Reviews & Ratings for
"BBC Play of the Month" The Winslow Boy (1977)

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4 out of 5 people found the following review useful:

Alan Badel's acting stays in the memory 30 years on

Author: mkb-8 from United Kingdom
15 January 2007

BBC TV used to broadcast regular Sunday evening classic plays featuring top notch actors.

This production of Rattigan's 'The Winslow Boy' is notable for a larger than life performance by the late Alan Badel as the dry-as-dust (with hidden depths) lawyer Sir Robert Morton. Eric Porter is also excellent as the accused naval cadet's stubborn father.

This production has languished in the BBC archives for three decades and I have not seen it since the original broadcast but the power of Alan Badel's acting stays in my memory, eclipsing any rival's performance on TV or film.

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1 out of 1 people found the following review useful:

Master Builder

Author: writers_reign
3 May 2012

*** This review may contain spoilers ***

At his best, which is most of the time, Terence Rattigan's construction was so sound that his plays are virtually actor-proof and will even stand minor tampering/'opening out' as here. Rattigan began his one-set play in the Sitting Room of the Winslow home where young Ronnie is discovered by Violet, the maid, so that we don't know that he has been expelled from Osborne for a few minutes. Here, the director chooses to open with Ronnie leaving Osborne accompanied by a senior cadet officer, and travelling from the Isle of Wight to London where he even gets an extra line of dialogue as he requests the officer not to accompany him to the front door. Though mildly irritating to those who have seen the play performed on stage this is soon forgotten as Rattigan's solid craftsmanship comes into its own, establishing the Winslow family - father, mother, elder son, daughter, daughter's fiancé, solicitor/family friend, before revealing why Ronnie has come home. Eric Porter - who also appeared in Rattigan's Separate Tables on TV - is solid as Arthur Winslow, as is Alan Badel as Sir Robert Morton and Michele Dotrice as the suffragette daughter and natural enemy of Morton. Though it's safe to assume that a good 90 per cent of the audience were familiar with the text we still wallow in Rattigan's consummate skill.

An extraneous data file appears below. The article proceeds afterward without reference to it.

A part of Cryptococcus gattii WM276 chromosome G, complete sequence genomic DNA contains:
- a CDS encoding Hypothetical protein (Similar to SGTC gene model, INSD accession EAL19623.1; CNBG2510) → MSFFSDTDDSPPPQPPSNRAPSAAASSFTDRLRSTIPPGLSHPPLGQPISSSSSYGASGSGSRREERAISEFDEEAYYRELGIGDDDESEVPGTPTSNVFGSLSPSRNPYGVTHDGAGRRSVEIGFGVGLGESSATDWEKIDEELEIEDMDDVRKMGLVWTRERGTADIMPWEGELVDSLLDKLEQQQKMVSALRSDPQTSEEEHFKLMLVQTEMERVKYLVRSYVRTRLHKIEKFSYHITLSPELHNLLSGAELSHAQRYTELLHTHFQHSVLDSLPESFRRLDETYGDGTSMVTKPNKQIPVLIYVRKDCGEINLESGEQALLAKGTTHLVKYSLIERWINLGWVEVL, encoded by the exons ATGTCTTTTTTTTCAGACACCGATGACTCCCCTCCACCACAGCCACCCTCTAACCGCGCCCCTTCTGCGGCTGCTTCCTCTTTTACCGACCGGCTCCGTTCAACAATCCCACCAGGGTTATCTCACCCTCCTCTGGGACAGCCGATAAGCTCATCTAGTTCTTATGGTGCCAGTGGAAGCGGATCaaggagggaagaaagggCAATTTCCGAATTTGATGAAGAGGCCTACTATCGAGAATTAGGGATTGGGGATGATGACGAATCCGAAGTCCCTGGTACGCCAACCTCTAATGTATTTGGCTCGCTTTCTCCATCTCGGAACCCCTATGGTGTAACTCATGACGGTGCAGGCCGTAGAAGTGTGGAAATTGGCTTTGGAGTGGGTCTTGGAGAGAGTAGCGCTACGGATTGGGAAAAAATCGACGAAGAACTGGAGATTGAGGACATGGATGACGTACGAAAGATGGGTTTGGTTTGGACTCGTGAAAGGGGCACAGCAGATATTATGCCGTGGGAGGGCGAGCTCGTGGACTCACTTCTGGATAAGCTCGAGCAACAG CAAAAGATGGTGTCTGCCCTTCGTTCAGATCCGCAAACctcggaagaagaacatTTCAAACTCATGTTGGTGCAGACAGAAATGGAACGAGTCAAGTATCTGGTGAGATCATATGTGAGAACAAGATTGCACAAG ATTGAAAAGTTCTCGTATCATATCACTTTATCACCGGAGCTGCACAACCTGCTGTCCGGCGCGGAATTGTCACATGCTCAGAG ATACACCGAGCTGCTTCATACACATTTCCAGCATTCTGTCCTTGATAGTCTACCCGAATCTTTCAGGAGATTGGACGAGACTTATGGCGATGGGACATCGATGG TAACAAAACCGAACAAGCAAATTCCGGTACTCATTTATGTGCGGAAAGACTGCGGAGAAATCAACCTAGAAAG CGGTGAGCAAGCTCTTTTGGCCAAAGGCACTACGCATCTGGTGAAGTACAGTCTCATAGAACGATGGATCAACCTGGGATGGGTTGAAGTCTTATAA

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Fabulous and beautifully acted

Author: TheLittleSongbird from United Kingdom
16 August 2016

Terence Rattigan has very quickly become one of my favourite playwrights, his dialogue is so intelligent, witty and meaty, his characterisation so dynamic, complex and real and the storytelling so beautifully constructed.

Along with 'The Browning Version' and 'Separate Tables', 'The Winslow Boy' is an example of Rattigan at his best. This is a fabulous adaptation of the play. It is very deliberately paced, but suitably intimate and because the dialogue and acting is so good it still is interesting, though occasionally it falls into stodginess.

Some may wonder about there only being one set, but that's what it's meant to be like. The set is very beautifully furnished and entrances and exits consummately staged, even when very confined, while the costumes are true to period and very opulent. The photography is also very nicely done, if with a somewhat 1970s TV look.

Where this adaptation of 'The Winslow Boy' also excels is in the dynamic between the characters (like genuine sympathy and admiration for Arthur, Morton by Catherine's own words being a cold fish that one admires later on, amusement and then sympathy for Catherine and eventually intense dislike for John, also felt sorry for Desmond and never doubted Ronnie's innocence) and the writing, which provokes thought constantly, has tension (like in Morton's interrogation of Ronnie) and also some funny humour (especially with Morton and Catherine's "he's having his leg rubbed).

'The Winslow Boy's' storytelling gripped me throughout, and made me relate to the characters' bid for innocence and justice, dealt with intelligence and real meat. The acting is excellent, especially a sympathetic and moving performance from Eric Porter as Arthur and an unforgettable Alan Badel, suitably low-key and cold.

Michelle Dotrice is a very charming and witty Catherine, and Jonathan Scott Taylor's Ronnie is very appealing and easy to relate to. The John of David Robb is just a touch dull however at first, though he does convince in making one dislike, even detest, the character in his treatment of Catherine. Ann Beach is a hoot as Violet, Diana Fairfax sympathetic as Grace and Jonathan Adams's Desmond allows one to feel sorry for him.

All in all, beautifully acted and just fabulous on the whole. 9/10 Bethany Cox

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